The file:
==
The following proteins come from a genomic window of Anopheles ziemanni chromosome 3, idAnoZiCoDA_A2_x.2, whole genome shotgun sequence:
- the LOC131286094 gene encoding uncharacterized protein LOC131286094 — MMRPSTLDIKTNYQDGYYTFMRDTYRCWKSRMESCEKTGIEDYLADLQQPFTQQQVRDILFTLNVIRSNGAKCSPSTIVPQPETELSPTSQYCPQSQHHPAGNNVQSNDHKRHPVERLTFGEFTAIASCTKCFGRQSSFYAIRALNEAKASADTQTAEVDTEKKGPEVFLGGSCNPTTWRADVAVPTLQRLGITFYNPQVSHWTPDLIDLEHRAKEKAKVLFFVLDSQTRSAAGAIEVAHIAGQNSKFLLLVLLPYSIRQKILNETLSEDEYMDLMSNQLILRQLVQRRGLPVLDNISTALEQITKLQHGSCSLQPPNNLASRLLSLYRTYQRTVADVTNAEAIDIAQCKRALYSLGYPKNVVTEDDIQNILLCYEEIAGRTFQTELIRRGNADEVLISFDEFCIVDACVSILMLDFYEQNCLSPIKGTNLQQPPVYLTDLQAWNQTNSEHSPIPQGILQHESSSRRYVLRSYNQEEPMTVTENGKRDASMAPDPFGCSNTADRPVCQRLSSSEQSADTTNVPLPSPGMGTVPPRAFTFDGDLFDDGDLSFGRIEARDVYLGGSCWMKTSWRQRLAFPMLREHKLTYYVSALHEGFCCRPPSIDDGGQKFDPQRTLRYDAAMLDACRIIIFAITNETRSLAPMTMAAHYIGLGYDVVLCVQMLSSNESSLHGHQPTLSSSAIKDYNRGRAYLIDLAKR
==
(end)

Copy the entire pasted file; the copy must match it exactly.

The following proteins come from a genomic window of Anopheles ziemanni chromosome 3, idAnoZiCoDA_A2_x.2, whole genome shotgun sequence:
- the LOC131286094 gene encoding uncharacterized protein LOC131286094 — MMRPSTLDIKTNYQDGYYTFMRDTYRCWKSRMESCEKTGIEDYLADLQQPFTQQQVRDILFTLNVIRSNGAKCSPSTIVPQPETELSPTSQYCPQSQHHPAGNNVQSNDHKRHPVERLTFGEFTAIASCTKCFGRQSSFYAIRALNEAKASADTQTAEVDTEKKGPEVFLGGSCNPTTWRADVAVPTLQRLGITFYNPQVSHWTPDLIDLEHRAKEKAKVLFFVLDSQTRSAAGAIEVAHIAGQNSKFLLLVLLPYSIRQKILNETLSEDEYMDLMSNQLILRQLVQRRGLPVLDNISTALEQITKLQHGSCSLQPPNNLASRLLSLYRTYQRTVADVTNAEAIDIAQCKRALYSLGYPKNVVTEDDIQNILLCYEEIAGRTFQTELIRRGNADEVLISFDEFCIVDACVSILMLDFYEQNCLSPIKGTNLQQPPVYLTDLQAWNQTNSEHSPIPQGILQHESSSRRYVLRSYNQEEPMTVTENGKRDASMAPDPFGCSNTADRPVCQRLSSSEQSADTTNVPLPSPGMGTVPPRAFTFDGDLFDDGDLSFGRIEARDVYLGGSCWMKTSWRQRLAFPMLREHKLTYYVSALHEGFCCRPPSIDDGGQKFDPQRTLRYDAAMLDACRIIIFAITNETRSLAPMTMAAHYIGLGYDVVLCVQMLSSNESSLHGHQPTLSSSAIKDYNRGRAYLIDLAKR